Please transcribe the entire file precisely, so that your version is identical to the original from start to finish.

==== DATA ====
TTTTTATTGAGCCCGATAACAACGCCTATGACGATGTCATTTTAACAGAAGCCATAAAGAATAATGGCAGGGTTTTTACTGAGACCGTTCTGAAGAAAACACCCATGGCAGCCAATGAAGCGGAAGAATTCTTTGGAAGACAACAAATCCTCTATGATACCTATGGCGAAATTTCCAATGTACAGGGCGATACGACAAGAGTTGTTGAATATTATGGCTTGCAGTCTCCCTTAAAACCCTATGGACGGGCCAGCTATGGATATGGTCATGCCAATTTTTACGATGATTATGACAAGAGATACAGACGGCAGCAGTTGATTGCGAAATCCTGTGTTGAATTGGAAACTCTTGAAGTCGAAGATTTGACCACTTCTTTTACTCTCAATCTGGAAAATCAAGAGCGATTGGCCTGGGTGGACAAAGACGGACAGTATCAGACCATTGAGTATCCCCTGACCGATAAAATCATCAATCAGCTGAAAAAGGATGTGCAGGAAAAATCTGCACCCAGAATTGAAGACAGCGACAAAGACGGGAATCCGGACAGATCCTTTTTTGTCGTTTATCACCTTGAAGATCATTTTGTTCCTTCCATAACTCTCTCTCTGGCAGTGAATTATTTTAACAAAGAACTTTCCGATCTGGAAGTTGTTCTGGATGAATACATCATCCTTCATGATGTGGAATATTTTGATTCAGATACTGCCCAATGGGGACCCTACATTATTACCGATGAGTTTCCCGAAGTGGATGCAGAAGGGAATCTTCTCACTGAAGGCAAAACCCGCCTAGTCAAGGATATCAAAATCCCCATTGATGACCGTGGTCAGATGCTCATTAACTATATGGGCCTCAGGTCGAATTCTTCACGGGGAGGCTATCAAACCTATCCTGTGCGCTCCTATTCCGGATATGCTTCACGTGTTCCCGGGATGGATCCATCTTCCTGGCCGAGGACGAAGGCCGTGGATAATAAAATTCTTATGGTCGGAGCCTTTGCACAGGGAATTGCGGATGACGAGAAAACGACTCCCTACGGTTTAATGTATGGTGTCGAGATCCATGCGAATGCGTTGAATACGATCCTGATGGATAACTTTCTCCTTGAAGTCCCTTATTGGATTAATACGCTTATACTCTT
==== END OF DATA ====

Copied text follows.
TTTTTATTGAGCCCGATAACAACGCCTATGACGATGTCATTTTAACAGAAGCCATAAAGAATAATGGCAGGGTTTTTACTGAGACCGTTCTGAAGAAAACACCCATGGCAGCCAATGAAGCGGAAGAATTCTTTGGAAGACAACAAATCCTCTATGATACCTATGGCGAAATTTCCAATGTACAGGGCGATACGACAAGAGTTGTTGAATATTATGGCTTGCAGTCTCCCTTAAAACCCTATGGACGGGCCAGCTATGGATATGGTCATGCCAATTTTTACGATGATTATGACAAGAGATACAGACGGCAGCAGTTGATTGCGAAATCCTGTGTTGAATTGGAAACTCTTGAAGTCGAAGATTTGACCACTTCTTTTACTCTCAATCTGGAAAATCAAGAGCGATTGGCCTGGGTGGACAAAGACGGACAGTATCAGACCATTGAGTATCCCCTGACCGATAAAATCATCAATCAGCTGAAAAAGGATGTGCAGGAAAAATCTGCACCCAGAATTGAAGACAGCGACAAAGACGGGAATCCGGACAGATCCTTTTTTGTCGTTTATCACCTTGAAGATCATTTTGTTCCTTCCATAACTCTCTCTCTGGCAGTGAATTATTTTAACAAAGAACTTTCCGATCTGGAAGTTGTTCTGGATGAATACATCATCCTTCATGATGTGGAATATTTTGATTCAGATACTGCCCAATGGGGACCCTACATTATTACCGATGAGTTTCCCGAAGTGGATGCAGAAGGGAATCTTCTCACTGAAGGCAAAACCCGCCTAGTCAAGGATATCAAAATCCCCATTGATGACCGTGGTCAGATGCTCATTAACTATATGGGCCTCAGGTCGAATTCTTCACGGGGAGGCTATCAAACCTATCCTGTGCGCTCCTATTCCGGATATGCTTCACGTGTTCCCGGGATGGATCCATCTTCCTGGCCGAGGACGAAGGCCGTGGATAATAAAATTCTTATGGTCGGAGCCTTTGCACAGGGAATTGCGGATGACGAGAAAACGACTCCCTACGGTTTAATGTATGGTGTCGAGATCCATGCGAATGCGTTGAATACGATCCTGATGGATAACTTTCTCCTTGAAGTCCCTTATTGGATTAATACGCTTATACTCTT